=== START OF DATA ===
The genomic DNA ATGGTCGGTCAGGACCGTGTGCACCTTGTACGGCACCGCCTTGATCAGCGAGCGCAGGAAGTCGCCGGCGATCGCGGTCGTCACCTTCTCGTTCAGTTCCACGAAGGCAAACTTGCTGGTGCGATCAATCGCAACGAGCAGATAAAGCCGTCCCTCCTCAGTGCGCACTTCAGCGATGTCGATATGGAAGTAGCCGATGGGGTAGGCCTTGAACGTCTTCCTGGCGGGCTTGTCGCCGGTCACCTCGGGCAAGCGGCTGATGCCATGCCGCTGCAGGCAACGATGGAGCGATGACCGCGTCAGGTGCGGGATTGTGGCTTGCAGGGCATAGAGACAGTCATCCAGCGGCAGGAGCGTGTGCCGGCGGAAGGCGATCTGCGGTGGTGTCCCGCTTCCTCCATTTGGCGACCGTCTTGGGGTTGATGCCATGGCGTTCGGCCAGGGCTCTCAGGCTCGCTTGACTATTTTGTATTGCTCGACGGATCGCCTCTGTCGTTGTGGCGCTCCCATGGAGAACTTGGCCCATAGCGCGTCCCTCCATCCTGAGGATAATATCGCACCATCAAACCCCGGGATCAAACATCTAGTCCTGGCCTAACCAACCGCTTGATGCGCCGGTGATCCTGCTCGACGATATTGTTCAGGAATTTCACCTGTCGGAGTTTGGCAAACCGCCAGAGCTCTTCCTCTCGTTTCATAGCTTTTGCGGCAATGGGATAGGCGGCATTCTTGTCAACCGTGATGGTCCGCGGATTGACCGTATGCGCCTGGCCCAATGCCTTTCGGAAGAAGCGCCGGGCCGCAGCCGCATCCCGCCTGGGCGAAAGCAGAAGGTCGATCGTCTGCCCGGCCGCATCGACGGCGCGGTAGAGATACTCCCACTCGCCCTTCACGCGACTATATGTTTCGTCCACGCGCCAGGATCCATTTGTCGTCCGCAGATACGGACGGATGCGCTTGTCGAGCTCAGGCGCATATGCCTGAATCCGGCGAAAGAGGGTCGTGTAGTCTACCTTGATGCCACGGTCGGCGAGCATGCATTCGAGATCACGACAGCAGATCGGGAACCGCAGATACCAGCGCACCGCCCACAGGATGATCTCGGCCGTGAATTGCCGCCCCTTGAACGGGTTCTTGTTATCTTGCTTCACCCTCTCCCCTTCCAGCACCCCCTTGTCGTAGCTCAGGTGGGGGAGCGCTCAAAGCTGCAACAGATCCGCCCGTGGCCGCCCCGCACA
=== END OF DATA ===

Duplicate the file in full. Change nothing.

The genomic DNA ATGGTCGGTCAGGACCGTGTGCACCTTGTACGGCACCGCCTTGATCAGCGAGCGCAGGAAGTCGCCGGCGATCGCGGTCGTCACCTTCTCGTTCAGTTCCACGAAGGCAAACTTGCTGGTGCGATCAATCGCAACGAGCAGATAAAGCCGTCCCTCCTCAGTGCGCACTTCAGCGATGTCGATATGGAAGTAGCCGATGGGGTAGGCCTTGAACGTCTTCCTGGCGGGCTTGTCGCCGGTCACCTCGGGCAAGCGGCTGATGCCATGCCGCTGCAGGCAACGATGGAGCGATGACCGCGTCAGGTGCGGGATTGTGGCTTGCAGGGCATAGAGACAGTCATCCAGCGGCAGGAGCGTGTGCCGGCGGAAGGCGATCTGCGGTGGTGTCCCGCTTCCTCCATTTGGCGACCGTCTTGGGGTTGATGCCATGGCGTTCGGCCAGGGCTCTCAGGCTCGCTTGACTATTTTGTATTGCTCGACGGATCGCCTCTGTCGTTGTGGCGCTCCCATGGAGAACTTGGCCCATAGCGCGTCCCTCCATCCTGAGGATAATATCGCACCATCAAACCCCGGGATCAAACATCTAGTCCTGGCCTAACCAACCGCTTGATGCGCCGGTGATCCTGCTCGACGATATTGTTCAGGAATTTCACCTGTCGGAGTTTGGCAAACCGCCAGAGCTCTTCCTCTCGTTTCATAGCTTTTGCGGCAATGGGATAGGCGGCATTCTTGTCAACCGTGATGGTCCGCGGATTGACCGTATGCGCCTGGCCCAATGCCTTTCGGAAGAAGCGCCGGGCCGCAGCCGCATCCCGCCTGGGCGAAAGCAGAAGGTCGATCGTCTGCCCGGCCGCATCGACGGCGCGGTAGAGATACTCCCACTCGCCCTTCACGCGACTATATGTTTCGTCCACGCGCCAGGATCCATTTGTCGTCCGCAGATACGGACGGATGCGCTTGTCGAGCTCAGGCGCATATGCCTGAATCCGGCGAAAGAGGGTCGTGTAGTCTACCTTGATGCCACGGTCGGCGAGCATGCATTCGAGATCACGACAGCAGATCGGGAACCGCAGATACCAGCGCACCGCCCACAGGATGATCTCGGCCGTGAATTGCCGCCCCTTGAACGGGTTCTTGTTATCTTGCTTCACCCTCTCCCCTTCCAGCACCCCCTTGTCGTAGCTCAGGTGGGGGAGCGCTCAAAGCTGCAACAGATCCGCCCGTGGCCGCCCCGCACA